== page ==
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Scotch Whiskies Under $75 That Are Perfect For Sipping On The Rocks

Ordering a “scotch on the rocks” is one of the most classic bar orders in the history of time. But that order is a bit like someone ordering a “beer” from a bar on TV or in a movie. What beer? No one orders just “beer” or just “scotch.” They order a specific brand — a PBR or Guinness or Chivas or Jack Daniel’s.

To give your next “on the rocks” order a little clarity, we’re calling out ten Scotch whiskies we dig served that way. Drams that, in our opinion, legitimately benefit from a few cubes of ice.

There’s really no right or wrong answer when ordering a scotch on the rocks. A lot of the juice out there is built specifically to be taken that way. That being said, you don’t need to go too wild with the prices here. A solid mid-range scotch (think in the $50 range) will get the job done nicely. Especially now that prices are sure to start dropping after the trade tariffs that jacked up prices of scotch in the U.S. have finally ended.

The ten bottles below aren’t really ranked. They’re simply bottles we like to drink with a rock or two. Prices are all under $75, so today it’s all about the taste — let’s dive in!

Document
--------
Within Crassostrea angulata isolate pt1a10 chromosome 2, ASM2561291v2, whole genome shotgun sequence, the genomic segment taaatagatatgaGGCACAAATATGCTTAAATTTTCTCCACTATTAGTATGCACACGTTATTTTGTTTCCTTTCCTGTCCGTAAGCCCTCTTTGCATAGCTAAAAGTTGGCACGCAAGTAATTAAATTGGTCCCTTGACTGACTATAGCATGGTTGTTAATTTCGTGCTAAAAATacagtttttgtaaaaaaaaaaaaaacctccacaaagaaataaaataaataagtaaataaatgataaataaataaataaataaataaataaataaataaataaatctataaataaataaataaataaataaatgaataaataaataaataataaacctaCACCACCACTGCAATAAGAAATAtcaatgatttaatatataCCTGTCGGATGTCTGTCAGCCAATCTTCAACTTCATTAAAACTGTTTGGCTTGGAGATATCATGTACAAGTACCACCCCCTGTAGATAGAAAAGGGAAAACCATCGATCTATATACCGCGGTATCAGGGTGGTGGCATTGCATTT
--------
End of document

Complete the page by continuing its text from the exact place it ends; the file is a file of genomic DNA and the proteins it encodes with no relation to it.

Click the prices to order the expressions that look best to you!

Johnnie Walker Green Label

Diageo

ABV: 43%

Average Price: $65

The Whisky:

The blend is a “pure malt” blended whisky, meaning that it’s made only with single malts (usually blended scotch is made with both grain and malt whisky). In this case, the juice is pulled from all over Scotland with a focus on Speyside, Highland, Lowland, and Island malts, including a minimum of 15-year-old Talisker, Caol Ila, Cragganmore, and Linkwood.

Tasting Notes:

This sip draws you in with the smells of an old, soft cedar box that’s held black pepper, sweet fruits, and oily vanilla pods next to a hint of green grass. The taste really holds onto the cedar as the fruits lean tropical, with a hint of dried roses pinging in the background. The end builds on that by adding a note of spicy tobacco, a splash of sea spray, and a distant billow of campfire smoke.

On The Rocks:

This is one of Johnnie Walker’s best blends, by far. The whisky really opens up on the rocks and takes on a slight creaminess that pairs well with the spice and cedar.

Old Pulteney 12

InterBev

ABV: 40%

Average Price: $45

The Whisky:

Old Pulteney is all about sea vibes. Their entry-point spirit is aged for 12 years in second-fill bourbon casks before it’s batched, proofed, and bottled.

Tasting Notes: